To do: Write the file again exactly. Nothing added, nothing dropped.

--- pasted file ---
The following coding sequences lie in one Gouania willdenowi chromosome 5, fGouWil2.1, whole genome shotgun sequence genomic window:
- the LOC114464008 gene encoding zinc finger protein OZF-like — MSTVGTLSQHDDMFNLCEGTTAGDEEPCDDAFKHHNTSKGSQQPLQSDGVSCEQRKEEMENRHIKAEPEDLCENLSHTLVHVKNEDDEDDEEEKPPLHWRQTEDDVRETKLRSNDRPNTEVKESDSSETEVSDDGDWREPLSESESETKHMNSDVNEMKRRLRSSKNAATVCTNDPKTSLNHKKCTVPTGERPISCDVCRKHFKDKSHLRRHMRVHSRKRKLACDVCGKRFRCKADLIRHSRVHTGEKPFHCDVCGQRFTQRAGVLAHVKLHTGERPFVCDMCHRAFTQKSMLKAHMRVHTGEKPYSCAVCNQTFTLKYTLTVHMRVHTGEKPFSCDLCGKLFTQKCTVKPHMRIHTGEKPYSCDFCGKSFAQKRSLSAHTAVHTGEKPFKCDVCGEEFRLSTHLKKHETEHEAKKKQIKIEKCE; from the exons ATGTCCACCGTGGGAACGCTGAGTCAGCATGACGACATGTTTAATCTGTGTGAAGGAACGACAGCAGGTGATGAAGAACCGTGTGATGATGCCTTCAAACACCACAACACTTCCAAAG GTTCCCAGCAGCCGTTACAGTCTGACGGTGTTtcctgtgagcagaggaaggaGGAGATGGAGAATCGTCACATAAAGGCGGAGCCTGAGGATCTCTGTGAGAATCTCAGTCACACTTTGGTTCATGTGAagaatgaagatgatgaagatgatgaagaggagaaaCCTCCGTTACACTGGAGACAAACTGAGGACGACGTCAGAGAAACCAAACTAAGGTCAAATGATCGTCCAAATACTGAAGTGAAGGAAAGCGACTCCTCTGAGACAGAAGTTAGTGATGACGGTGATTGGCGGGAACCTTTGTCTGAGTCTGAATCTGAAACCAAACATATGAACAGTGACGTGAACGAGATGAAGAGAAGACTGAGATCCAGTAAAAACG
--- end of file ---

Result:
The following coding sequences lie in one Gouania willdenowi chromosome 5, fGouWil2.1, whole genome shotgun sequence genomic window:
- the LOC114464008 gene encoding zinc finger protein OZF-like — MSTVGTLSQHDDMFNLCEGTTAGDEEPCDDAFKHHNTSKGSQQPLQSDGVSCEQRKEEMENRHIKAEPEDLCENLSHTLVHVKNEDDEDDEEEKPPLHWRQTEDDVRETKLRSNDRPNTEVKESDSSETEVSDDGDWREPLSESESETKHMNSDVNEMKRRLRSSKNAATVCTNDPKTSLNHKKCTVPTGERPISCDVCRKHFKDKSHLRRHMRVHSRKRKLACDVCGKRFRCKADLIRHSRVHTGEKPFHCDVCGQRFTQRAGVLAHVKLHTGERPFVCDMCHRAFTQKSMLKAHMRVHTGEKPYSCAVCNQTFTLKYTLTVHMRVHTGEKPFSCDLCGKLFTQKCTVKPHMRIHTGEKPYSCDFCGKSFAQKRSLSAHTAVHTGEKPFKCDVCGEEFRLSTHLKKHETEHEAKKKQIKIEKCE; from the exons ATGTCCACCGTGGGAACGCTGAGTCAGCATGACGACATGTTTAATCTGTGTGAAGGAACGACAGCAGGTGATGAAGAACCGTGTGATGATGCCTTCAAACACCACAACACTTCCAAAG GTTCCCAGCAGCCGTTACAGTCTGACGGTGTTtcctgtgagcagaggaaggaGGAGATGGAGAATCGTCACATAAAGGCGGAGCCTGAGGATCTCTGTGAGAATCTCAGTCACACTTTGGTTCATGTGAagaatgaagatgatgaagatgatgaagaggagaaaCCTCCGTTACACTGGAGACAAACTGAGGACGACGTCAGAGAAACCAAACTAAGGTCAAATGATCGTCCAAATACTGAAGTGAAGGAAAGCGACTCCTCTGAGACAGAAGTTAGTGATGACGGTGATTGGCGGGAACCTTTGTCTGAGTCTGAATCTGAAACCAAACATATGAACAGTGACGTGAACGAGATGAAGAGAAGACTGAGATCCAGTAAAAACG